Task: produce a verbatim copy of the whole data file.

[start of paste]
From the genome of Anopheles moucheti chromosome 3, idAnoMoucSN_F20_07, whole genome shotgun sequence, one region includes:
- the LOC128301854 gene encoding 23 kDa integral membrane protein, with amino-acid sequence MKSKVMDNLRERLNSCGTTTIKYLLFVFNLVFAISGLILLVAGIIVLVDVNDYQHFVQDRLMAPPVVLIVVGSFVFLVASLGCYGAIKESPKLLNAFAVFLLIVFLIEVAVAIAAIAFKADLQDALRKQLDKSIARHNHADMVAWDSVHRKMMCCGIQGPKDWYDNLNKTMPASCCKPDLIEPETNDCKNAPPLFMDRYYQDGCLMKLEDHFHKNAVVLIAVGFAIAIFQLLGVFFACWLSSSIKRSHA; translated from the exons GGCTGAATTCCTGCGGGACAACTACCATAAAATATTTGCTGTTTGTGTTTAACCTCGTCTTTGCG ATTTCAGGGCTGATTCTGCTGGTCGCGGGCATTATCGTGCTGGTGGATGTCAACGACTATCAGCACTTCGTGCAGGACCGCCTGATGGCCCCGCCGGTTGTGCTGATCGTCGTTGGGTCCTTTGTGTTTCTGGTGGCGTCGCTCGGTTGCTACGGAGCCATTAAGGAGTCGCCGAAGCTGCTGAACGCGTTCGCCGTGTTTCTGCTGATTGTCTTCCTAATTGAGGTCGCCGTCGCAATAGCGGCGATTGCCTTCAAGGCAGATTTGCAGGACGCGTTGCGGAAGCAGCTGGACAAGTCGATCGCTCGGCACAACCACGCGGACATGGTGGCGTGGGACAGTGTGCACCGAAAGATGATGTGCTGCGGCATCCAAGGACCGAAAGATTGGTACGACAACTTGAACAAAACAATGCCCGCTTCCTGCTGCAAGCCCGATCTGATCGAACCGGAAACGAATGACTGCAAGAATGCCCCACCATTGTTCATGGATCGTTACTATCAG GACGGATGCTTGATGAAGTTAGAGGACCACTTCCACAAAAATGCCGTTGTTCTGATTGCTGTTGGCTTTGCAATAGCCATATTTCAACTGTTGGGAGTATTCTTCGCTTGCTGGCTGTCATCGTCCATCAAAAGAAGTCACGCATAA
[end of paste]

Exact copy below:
From the genome of Anopheles moucheti chromosome 3, idAnoMoucSN_F20_07, whole genome shotgun sequence, one region includes:
- the LOC128301854 gene encoding 23 kDa integral membrane protein, with amino-acid sequence MKSKVMDNLRERLNSCGTTTIKYLLFVFNLVFAISGLILLVAGIIVLVDVNDYQHFVQDRLMAPPVVLIVVGSFVFLVASLGCYGAIKESPKLLNAFAVFLLIVFLIEVAVAIAAIAFKADLQDALRKQLDKSIARHNHADMVAWDSVHRKMMCCGIQGPKDWYDNLNKTMPASCCKPDLIEPETNDCKNAPPLFMDRYYQDGCLMKLEDHFHKNAVVLIAVGFAIAIFQLLGVFFACWLSSSIKRSHA; translated from the exons GGCTGAATTCCTGCGGGACAACTACCATAAAATATTTGCTGTTTGTGTTTAACCTCGTCTTTGCG ATTTCAGGGCTGATTCTGCTGGTCGCGGGCATTATCGTGCTGGTGGATGTCAACGACTATCAGCACTTCGTGCAGGACCGCCTGATGGCCCCGCCGGTTGTGCTGATCGTCGTTGGGTCCTTTGTGTTTCTGGTGGCGTCGCTCGGTTGCTACGGAGCCATTAAGGAGTCGCCGAAGCTGCTGAACGCGTTCGCCGTGTTTCTGCTGATTGTCTTCCTAATTGAGGTCGCCGTCGCAATAGCGGCGATTGCCTTCAAGGCAGATTTGCAGGACGCGTTGCGGAAGCAGCTGGACAAGTCGATCGCTCGGCACAACCACGCGGACATGGTGGCGTGGGACAGTGTGCACCGAAAGATGATGTGCTGCGGCATCCAAGGACCGAAAGATTGGTACGACAACTTGAACAAAACAATGCCCGCTTCCTGCTGCAAGCCCGATCTGATCGAACCGGAAACGAATGACTGCAAGAATGCCCCACCATTGTTCATGGATCGTTACTATCAG GACGGATGCTTGATGAAGTTAGAGGACCACTTCCACAAAAATGCCGTTGTTCTGATTGCTGTTGGCTTTGCAATAGCCATATTTCAACTGTTGGGAGTATTCTTCGCTTGCTGGCTGTCATCGTCCATCAAAAGAAGTCACGCATAA